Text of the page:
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UNITED STATES v. WALLACE (2018)

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United States Court of Appeals, Eighth Circuit.

UNITED STATES of America Plaintiff-Appellee v. Hurley WALLACE Defendant-Appellant

No. 17-2126

Decided: February 01, 2018

Before LOKEN, BEAM, and KELLY, Circuit Judges. Allison Hart Behrens, Assistant U.S. Attorney, Sayler Anne Ault Fleming, Assistant U.S. Attorney, Patrick T. Judge, Assistant U.S. Attorney, U.S. Attorney's Office, Eastern District of Missouri, Saint Louis, MO, for Plaintiff-Appellee Craig Joseph Concannon, Law Office of Craig J. Concannon, P.C., Saint Louis, MO, for Defendant-Appellant Hurley Wallace, Pro Se

[Unpublished]

Hurley Wallace pleaded guilty to one count of being a felon in possession of ammunition in violation of 18 U.S.C. § 922(g)(1) and 18 U.S.C. § 924(a)(2). In doing so Wallace stipulated to a very limited factual recitation regarding his possession of certain ammunition in February 2016 at the Grand-U-Buy located in the City of St. Louis. The plea agreement also indicated that at the time of sentencing, after the district court 1 had determined the Guidelines range that applied in the case, either side could ask for a sentence above or below that range. The presentence investigation report (PSR) arrived at a suggested Guidelines range of forty-six to fifty-seven months, and noted the statutory maximum of ten years.

Prior to sentencing, the government filed a sentencing memorandum and notice of its intent to call a St. Louis police officer to testify about the circumstances surrounding the charge to which Wallace pled guilty, specifically that video surveillance revealed that Wallace entered the store with another man and the two were arguing, the altercation escalated, punches were thrown, and Wallace ultimately produced a handgun from his pocket, shot the victim in the neck, and calmly walked out of the store. Wallace responded that this testimony was unnecessary because he had already stipulated to facts supporting the charge. Wallace additionally argued that because there had been no objections by either party to the prepared PSR, the government could not raise the issue of an upward variance at sentencing. The district court permitted the testimony.

The district court then varied upward from the suggested Guidelines range and imposed a sentence of 108 months. On appeal, Wallace argues that this sentence is procedurally and substantively improper, but we find neither to be the case. “This court reviews sentences for abuse of discretion.” United States v. Durr, 875 F.3d 419, 420 (8th Cir. 2017). Under this standard the court initially reviews a sentence for significant procedural error wherein this court reviews a district court's factual findings for clear error and its interpretation and application of the Guidelines de novo. Id. at 421. If there is no significant procedural error, we review a sentence for substantive reasonableness. Here, “[a] district court abuses its discretion when it (1) 'fails to consider a relevant factor that should have received significant weight'; (2) 'gives significant weight to an improper or irrelevant factor'; or (3) 'considers only the appropriate factors but in weighing those factors commits a clear error of judgment.'” United States v. Feemster, 572 F.3d 455, 461 (8th Cir. 2009) (en banc) (quoting United States v. Kane, 552 F.3d 748, 752 (8th Cir. 2009)).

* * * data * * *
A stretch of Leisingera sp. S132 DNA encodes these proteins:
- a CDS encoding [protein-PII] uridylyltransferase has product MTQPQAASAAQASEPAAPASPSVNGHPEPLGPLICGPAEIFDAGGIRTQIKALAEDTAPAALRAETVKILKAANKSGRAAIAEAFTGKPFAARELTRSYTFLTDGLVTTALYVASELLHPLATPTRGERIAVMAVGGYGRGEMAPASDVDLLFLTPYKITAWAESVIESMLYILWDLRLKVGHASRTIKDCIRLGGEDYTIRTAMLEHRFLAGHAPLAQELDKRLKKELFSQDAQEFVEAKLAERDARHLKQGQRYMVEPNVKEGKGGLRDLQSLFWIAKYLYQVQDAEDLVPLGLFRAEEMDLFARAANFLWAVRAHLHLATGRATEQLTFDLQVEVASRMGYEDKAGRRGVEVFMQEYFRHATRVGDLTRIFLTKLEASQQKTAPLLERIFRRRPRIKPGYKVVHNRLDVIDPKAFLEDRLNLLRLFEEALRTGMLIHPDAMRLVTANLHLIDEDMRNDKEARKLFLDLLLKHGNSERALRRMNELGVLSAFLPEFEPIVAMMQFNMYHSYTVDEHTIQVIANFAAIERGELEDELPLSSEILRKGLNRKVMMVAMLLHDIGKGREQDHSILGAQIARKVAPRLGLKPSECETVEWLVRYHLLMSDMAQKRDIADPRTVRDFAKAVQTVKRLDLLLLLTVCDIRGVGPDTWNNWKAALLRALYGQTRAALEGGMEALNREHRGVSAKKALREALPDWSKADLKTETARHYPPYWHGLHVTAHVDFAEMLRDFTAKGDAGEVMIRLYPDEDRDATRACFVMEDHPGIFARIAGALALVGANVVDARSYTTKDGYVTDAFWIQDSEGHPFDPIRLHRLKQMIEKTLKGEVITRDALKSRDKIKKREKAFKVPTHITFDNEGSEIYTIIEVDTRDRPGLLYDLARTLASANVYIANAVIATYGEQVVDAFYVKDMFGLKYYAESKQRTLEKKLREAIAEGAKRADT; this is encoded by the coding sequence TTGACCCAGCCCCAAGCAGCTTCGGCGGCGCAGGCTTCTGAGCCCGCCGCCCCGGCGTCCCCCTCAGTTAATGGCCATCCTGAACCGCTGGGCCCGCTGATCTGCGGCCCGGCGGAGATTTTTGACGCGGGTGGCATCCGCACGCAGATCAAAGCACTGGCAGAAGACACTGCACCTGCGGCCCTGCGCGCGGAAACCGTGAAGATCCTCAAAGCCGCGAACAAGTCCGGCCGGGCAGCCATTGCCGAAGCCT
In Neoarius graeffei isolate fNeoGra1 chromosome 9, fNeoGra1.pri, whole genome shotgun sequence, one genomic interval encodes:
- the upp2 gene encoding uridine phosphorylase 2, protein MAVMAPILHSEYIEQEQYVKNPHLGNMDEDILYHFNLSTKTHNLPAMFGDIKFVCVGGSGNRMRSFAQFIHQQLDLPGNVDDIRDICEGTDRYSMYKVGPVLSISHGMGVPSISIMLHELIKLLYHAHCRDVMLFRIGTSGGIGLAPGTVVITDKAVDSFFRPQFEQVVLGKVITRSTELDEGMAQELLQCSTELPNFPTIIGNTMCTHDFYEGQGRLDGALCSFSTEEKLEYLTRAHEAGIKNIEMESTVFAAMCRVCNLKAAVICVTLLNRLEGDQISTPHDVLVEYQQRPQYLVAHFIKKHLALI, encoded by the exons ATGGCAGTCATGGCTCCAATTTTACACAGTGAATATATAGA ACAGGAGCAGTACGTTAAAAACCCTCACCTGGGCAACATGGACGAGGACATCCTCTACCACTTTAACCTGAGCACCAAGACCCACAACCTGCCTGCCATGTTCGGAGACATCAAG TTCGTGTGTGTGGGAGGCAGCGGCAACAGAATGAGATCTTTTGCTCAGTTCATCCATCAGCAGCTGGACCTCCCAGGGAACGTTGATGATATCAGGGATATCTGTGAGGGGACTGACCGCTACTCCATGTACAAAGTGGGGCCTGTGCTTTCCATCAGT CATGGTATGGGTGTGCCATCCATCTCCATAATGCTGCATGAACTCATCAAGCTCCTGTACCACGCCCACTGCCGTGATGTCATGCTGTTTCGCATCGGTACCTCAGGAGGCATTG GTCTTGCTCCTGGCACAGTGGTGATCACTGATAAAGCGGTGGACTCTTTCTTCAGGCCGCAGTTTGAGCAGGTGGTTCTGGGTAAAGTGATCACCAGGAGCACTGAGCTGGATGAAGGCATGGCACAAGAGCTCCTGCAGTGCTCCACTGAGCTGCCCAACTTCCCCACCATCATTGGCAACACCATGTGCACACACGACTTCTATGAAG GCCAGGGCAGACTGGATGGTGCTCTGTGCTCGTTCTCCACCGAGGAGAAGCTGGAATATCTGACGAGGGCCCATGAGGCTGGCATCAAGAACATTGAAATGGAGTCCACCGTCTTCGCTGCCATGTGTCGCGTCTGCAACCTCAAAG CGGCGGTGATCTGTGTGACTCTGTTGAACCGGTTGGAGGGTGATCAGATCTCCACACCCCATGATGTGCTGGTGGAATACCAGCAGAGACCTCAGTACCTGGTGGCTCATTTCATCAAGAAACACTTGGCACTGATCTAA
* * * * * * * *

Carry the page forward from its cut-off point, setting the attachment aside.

First, there is no legal basis for Wallace's argument that the government should not be allowed to accept the conclusions of a PSR and simultaneously seek an upward variance in a particular case. And, the district court did not abuse its discretion in granting the government's timely request for an upward variance following its review of the matter in light of the requisite 18 U.S.C. § 3553(a) factors.

Second, Wallace's sentence was substantively reasonable. A careful review of the court's sentencing colloquy reveals the court's thorough recitation of the § 3553(a) factors and discussion of its decision-making in arriving at the imposed sentence. The court did not abuse its broad discretion. United States v. Peeples, 879 F.3d 282, 289 (8th Cir. 2018) (“The district court has broad discretion in weighing the 18 U.S.C. § 3553(a) factors when imposing a sentence.”).

For the reasons stated herein we affirm.

FOOTNOTES

1.   The Honorable John A. Ross, United States District Judge for the Eastern District of Missouri.

PER CURIAM.

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